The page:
One particular afternoon, as I watched a group of kids from her grade across the street, it hit me — she had become a loner.
In January, right before she competed in YAGP, I realized something was off. We had been so focused on things at the studio that every other aspect of her life seemed to fall off the radar. After a long Winter break of her either sitting at home by herself or back in the studio rehearsing, I realized that she never mentioned anyone outside of the dance studio. One particular afternoon, as I watched a group of kids from her grade at the house across the street, it hit me — she had become a loner. All of the other kids at her school and in the neighborhood seemed to be forming groups and friendships that she was never included in. As a mother, my first instinct was to protect her. I wanted to call these kids bullies for leaving my daughter out. Then I began to wonder why they had all stopped texting her and including her in the first place. A few days later, after I picked her up from her regular classes, I asked her who she talked to at school and who she was hanging out with. I was shocked to find out that she really only had one friend at school, another girl who dances at the same studio.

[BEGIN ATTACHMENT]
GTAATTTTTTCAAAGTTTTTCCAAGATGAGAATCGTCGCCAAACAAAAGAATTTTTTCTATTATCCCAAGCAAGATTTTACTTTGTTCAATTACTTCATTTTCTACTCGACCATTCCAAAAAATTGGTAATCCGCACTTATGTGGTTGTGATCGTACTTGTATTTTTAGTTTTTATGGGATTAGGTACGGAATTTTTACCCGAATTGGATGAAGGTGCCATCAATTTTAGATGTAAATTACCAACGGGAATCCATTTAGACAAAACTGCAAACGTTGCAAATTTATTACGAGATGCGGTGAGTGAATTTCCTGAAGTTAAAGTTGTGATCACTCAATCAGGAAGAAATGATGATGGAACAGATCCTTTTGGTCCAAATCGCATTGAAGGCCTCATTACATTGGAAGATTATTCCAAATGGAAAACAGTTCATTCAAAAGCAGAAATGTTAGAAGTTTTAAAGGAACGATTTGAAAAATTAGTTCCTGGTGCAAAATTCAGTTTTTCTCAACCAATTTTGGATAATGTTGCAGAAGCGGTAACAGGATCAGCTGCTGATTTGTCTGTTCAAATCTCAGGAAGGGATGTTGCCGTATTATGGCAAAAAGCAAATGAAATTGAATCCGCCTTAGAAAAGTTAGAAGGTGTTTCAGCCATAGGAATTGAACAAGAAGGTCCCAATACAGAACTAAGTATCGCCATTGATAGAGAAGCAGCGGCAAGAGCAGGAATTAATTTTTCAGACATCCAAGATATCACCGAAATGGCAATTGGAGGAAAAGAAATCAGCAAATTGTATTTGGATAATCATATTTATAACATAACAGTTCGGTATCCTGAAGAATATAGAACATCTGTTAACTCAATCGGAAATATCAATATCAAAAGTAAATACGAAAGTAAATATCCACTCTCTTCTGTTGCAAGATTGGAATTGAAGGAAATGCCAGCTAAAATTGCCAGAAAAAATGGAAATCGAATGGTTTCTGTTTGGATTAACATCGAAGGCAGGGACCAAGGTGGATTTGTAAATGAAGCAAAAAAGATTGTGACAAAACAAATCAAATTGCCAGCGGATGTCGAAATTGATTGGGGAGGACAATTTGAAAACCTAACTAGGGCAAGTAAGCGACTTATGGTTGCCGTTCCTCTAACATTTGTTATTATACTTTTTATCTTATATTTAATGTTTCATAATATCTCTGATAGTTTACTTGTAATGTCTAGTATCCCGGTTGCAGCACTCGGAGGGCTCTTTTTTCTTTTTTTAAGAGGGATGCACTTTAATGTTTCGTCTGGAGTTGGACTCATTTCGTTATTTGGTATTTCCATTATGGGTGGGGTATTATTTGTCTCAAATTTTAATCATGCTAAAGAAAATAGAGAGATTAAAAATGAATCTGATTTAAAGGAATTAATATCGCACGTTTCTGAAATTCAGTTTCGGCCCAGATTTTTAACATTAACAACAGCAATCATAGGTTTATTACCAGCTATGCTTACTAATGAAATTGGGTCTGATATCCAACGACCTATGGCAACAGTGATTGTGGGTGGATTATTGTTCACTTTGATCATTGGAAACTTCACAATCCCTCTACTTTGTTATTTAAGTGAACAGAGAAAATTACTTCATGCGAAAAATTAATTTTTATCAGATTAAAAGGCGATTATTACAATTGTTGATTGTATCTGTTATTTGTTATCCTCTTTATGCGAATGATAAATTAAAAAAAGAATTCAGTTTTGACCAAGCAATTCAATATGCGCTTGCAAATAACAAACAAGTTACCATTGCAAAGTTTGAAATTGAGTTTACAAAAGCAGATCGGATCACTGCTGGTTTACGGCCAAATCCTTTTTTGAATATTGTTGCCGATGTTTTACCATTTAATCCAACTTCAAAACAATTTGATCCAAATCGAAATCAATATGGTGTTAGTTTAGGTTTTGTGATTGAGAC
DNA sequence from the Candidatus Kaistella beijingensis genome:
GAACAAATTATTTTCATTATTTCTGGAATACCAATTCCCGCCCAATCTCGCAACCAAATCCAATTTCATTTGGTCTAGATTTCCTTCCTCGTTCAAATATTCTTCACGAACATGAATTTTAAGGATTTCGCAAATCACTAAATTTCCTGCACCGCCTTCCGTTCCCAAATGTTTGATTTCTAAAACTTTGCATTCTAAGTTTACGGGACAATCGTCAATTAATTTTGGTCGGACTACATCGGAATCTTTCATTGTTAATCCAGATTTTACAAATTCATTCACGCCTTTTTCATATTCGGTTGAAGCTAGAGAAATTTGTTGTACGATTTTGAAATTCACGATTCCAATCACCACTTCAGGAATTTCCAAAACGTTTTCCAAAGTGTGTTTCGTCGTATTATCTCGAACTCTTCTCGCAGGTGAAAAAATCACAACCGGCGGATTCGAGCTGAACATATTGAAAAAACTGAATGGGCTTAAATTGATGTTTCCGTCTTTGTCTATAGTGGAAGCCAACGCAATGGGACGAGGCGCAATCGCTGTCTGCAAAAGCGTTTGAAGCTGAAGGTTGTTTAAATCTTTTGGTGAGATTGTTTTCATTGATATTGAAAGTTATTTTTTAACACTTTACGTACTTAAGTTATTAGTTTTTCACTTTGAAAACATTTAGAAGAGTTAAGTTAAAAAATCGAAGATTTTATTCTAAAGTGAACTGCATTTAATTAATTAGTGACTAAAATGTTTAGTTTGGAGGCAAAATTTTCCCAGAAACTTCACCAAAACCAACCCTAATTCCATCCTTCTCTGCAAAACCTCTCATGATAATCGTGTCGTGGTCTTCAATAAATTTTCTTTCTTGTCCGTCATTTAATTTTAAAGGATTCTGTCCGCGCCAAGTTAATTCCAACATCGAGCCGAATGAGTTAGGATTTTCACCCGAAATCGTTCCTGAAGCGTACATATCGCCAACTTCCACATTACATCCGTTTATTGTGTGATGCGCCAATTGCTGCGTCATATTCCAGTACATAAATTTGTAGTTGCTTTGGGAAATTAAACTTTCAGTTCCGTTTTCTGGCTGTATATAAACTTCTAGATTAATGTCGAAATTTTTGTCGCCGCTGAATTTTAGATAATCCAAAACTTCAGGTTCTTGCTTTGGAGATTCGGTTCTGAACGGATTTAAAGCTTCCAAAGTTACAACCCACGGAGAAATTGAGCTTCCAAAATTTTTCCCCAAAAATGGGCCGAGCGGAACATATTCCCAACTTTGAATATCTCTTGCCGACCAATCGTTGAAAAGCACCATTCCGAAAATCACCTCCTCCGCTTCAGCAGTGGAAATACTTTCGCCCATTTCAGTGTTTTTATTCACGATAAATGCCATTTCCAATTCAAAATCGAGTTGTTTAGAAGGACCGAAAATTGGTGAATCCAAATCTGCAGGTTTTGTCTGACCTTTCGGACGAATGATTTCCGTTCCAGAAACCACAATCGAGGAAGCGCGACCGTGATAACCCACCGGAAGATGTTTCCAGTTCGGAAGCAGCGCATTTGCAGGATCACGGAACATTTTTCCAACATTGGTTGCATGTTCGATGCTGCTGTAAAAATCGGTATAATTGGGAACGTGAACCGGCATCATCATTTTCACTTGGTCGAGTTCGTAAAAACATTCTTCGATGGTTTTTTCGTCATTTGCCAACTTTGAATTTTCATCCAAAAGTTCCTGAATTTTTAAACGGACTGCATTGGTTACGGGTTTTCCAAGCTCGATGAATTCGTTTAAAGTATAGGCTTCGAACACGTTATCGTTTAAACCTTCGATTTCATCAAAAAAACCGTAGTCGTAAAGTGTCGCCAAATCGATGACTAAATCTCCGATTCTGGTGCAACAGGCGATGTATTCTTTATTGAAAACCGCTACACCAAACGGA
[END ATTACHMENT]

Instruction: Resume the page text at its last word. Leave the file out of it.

In our quest to create the perfect ballet training, we had completely ignored her needs as a middle schooler. She had become withdrawn around her peers. She explained she was afraid to start conversations with other kids at school because she didn't know what to talk to them about; she didn't share the same experiences. When they were all seeing movies or going to the trampoline park together, she was in ballet classes. When they cheered for the middle school football team, she was at Nutcracker rehearsal. When they did the school play, she was rehearsing. Suddenly, I felt like as a parent, I had made a big mistake.
It took a few weeks and the relative calm after YAGP for me to sit back and reflect on the six months prior. How had we gotten to a point where my sweet girl with the fun, bubbly personality felt so isolated around her classmates? I tried to encourage her to talk to new people each day, reminding her that everyone at her age is afraid to be the one who reaches out to a new friend. I would follow up each afternoon and ask her if she met anyone new that day. She would tell me excitedly about a girl in science who she talked about iPhones with, or a cute boy who made her laugh in computer class. She wanted these experiences, too, but had thrown them aside because she felt she had to to keep up with her advanced dance schedule.